Minnesota's 40-year experiment with protecting farmers on the urban fringe has silently spiralled into a vast tax-avoidance scheme that shelters $10 billion worth of land in ways that almost certainly are unintended and unfair - while doing little in the end to truly preserve farmland, the Legislative Auditor reported Friday.

The state agencies responsible for taxation and agriculture both endorsed the findings, saying they hope the report becomes a catalyst for long-needed change. And one legislator asked openly whether Green Acres and two other similar programs should simply be scrapped.

But a legislator who farms just outside the suburbanized edge of the Twin Cities area said she fears that an ill-thought-out reform will hurt the people the law is meant to protect.

"This law does help people continue to farm," said Sen. Claire Robling, a Republican who lives in a rural township near Jordan, in Scott County. "We could easily run them off the land if we tax them at the value of someone who is selling that land for houses."

However, Legislative Auditor James Nobles reported that in practice, the law winds up giving a huge tax break to developers who are holding land strictly for future subdivisions and Taco Bells.

Several parcels in Washington and Wright counties "ranging in value from $300,000 to more than $5 million ... are owned by land developers or others outside farming who pay one-tenth or less of what their taxes would be without the Green Acres Program," wrote Jody Hauer, the report's main author.

"For a 38-acre parcel valued at $2.7 million, the Green Acres Program reduced the property taxes from $12,928 to $570. Similarly, for a 26-acre parcel valued at $816,000, Green Acres reduced the property taxes from $3,378 to $340."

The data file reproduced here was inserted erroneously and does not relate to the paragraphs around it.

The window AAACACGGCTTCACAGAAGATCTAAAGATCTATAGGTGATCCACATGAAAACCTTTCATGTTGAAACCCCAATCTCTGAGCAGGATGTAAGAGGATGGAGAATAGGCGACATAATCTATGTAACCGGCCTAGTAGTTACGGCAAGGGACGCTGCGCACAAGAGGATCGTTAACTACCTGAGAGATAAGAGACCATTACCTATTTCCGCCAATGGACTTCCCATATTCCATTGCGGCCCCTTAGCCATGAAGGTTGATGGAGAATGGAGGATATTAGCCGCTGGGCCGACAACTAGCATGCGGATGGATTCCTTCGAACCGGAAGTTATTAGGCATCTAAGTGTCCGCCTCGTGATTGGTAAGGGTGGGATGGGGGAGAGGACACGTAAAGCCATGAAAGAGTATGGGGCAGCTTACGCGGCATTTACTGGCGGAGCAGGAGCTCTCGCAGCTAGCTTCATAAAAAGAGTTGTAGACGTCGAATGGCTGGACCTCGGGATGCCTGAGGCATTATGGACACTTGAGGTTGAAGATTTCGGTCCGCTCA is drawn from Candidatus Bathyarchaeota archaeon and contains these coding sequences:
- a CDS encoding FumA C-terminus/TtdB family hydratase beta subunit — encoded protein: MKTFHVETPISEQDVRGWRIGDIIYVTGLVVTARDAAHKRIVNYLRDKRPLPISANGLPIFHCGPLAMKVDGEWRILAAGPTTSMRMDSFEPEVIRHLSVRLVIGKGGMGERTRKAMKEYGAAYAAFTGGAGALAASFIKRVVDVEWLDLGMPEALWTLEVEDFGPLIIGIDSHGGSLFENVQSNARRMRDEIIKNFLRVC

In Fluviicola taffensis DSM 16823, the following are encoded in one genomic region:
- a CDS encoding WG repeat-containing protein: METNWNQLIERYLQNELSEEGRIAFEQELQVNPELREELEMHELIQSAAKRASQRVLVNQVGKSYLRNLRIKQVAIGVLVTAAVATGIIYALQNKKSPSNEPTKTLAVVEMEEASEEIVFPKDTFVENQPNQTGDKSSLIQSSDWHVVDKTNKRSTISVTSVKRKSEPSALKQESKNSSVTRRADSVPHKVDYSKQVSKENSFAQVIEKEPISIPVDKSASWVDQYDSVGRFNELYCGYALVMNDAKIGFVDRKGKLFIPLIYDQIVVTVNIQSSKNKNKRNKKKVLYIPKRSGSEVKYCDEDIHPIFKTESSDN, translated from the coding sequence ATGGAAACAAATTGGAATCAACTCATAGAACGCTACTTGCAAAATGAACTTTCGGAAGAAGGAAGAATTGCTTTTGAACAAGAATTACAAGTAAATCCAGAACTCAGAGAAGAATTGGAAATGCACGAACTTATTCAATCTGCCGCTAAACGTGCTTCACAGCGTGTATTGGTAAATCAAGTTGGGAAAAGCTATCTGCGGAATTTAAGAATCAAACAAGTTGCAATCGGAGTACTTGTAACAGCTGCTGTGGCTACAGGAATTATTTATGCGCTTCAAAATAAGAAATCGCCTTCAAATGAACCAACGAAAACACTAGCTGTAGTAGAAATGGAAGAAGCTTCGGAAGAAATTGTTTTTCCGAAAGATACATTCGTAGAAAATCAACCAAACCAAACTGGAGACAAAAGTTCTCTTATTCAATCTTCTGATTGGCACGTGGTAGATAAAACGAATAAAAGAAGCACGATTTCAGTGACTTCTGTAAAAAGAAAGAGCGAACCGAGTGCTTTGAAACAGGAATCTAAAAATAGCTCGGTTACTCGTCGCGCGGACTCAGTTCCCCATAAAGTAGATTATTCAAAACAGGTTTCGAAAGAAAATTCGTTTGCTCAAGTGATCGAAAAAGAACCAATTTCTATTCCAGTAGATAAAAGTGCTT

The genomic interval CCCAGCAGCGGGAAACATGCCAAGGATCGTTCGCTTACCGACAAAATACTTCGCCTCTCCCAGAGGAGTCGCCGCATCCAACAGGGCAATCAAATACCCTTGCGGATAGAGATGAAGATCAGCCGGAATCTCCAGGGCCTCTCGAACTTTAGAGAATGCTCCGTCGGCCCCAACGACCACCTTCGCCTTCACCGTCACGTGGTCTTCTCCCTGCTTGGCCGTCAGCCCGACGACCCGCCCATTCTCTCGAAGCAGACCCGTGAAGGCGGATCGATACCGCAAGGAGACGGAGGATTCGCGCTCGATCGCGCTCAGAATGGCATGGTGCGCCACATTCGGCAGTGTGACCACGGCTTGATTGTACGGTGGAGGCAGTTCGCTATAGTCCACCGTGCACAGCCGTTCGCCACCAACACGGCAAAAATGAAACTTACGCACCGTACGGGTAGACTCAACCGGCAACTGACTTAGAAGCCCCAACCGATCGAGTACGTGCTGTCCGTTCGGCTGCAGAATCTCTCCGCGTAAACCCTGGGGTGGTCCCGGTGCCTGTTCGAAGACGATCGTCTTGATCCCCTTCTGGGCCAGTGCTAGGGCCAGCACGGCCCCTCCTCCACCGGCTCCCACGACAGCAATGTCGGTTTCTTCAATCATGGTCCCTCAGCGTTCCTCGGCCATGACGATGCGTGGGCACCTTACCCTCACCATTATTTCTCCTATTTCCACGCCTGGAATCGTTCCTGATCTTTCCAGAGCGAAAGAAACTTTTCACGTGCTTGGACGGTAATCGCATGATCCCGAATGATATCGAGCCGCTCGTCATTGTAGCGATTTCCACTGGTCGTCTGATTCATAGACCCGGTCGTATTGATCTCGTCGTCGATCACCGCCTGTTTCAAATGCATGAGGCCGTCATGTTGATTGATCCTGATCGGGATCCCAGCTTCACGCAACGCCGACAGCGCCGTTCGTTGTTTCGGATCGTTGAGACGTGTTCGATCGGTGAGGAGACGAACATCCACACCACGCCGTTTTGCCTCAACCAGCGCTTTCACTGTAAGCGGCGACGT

The bottom line, according to the report: Because $10 billion in land value is being sheltered -- a huge increase from just a few years back -- $40 million in taxes each year is being shifted to other taxpayers.

To some extent, that's fine, the report says. The law was meant to protect farmers who happen to be located near fast-developing areas from being pushed off their farms merely because their values and taxes are rising, even though they intend to keep farming far into the future.

How much of it is questionable is hard to pin down because the line between what's truly agricultural and what is just acreage is hard to set. If someone owns a lake home surrounded by 10 acres of grasses mown by a neighboring farmer for hay, is that a farm?

One red flag, though, the auditor says: Thirty-eight percent of Green Acres land isn't tillable.

Sen. David Hann, R-Eden Prairie, put one fundamental question to the ag department's Robert Patton during Friday's hearing on the report: Does it makes sense for the government to intervene in the market to preserve farmland? "Do we have enough?"

"That's a complex question," Patton said, with opinion on both sides, but "some ag folks say we have plenty."

Movement for change is underway, he said. A Green Acres committee is meeting to discuss one bugaboo raised by the report, namely inconsistency between counties. "And we're inviting ag groups in for input in a couple of weeks."

Ward Einess, revenue commissioner, politely suggested to lawmakers that a good deal of the problem lies with the fuzziness of the language that past legislatures themselves have created.

"We can only do so much," he said, when the question of what's truly farming is so hazy.

"I hope," he said, "this report will be a catalyst for change."

David Peterson • 952-882-9023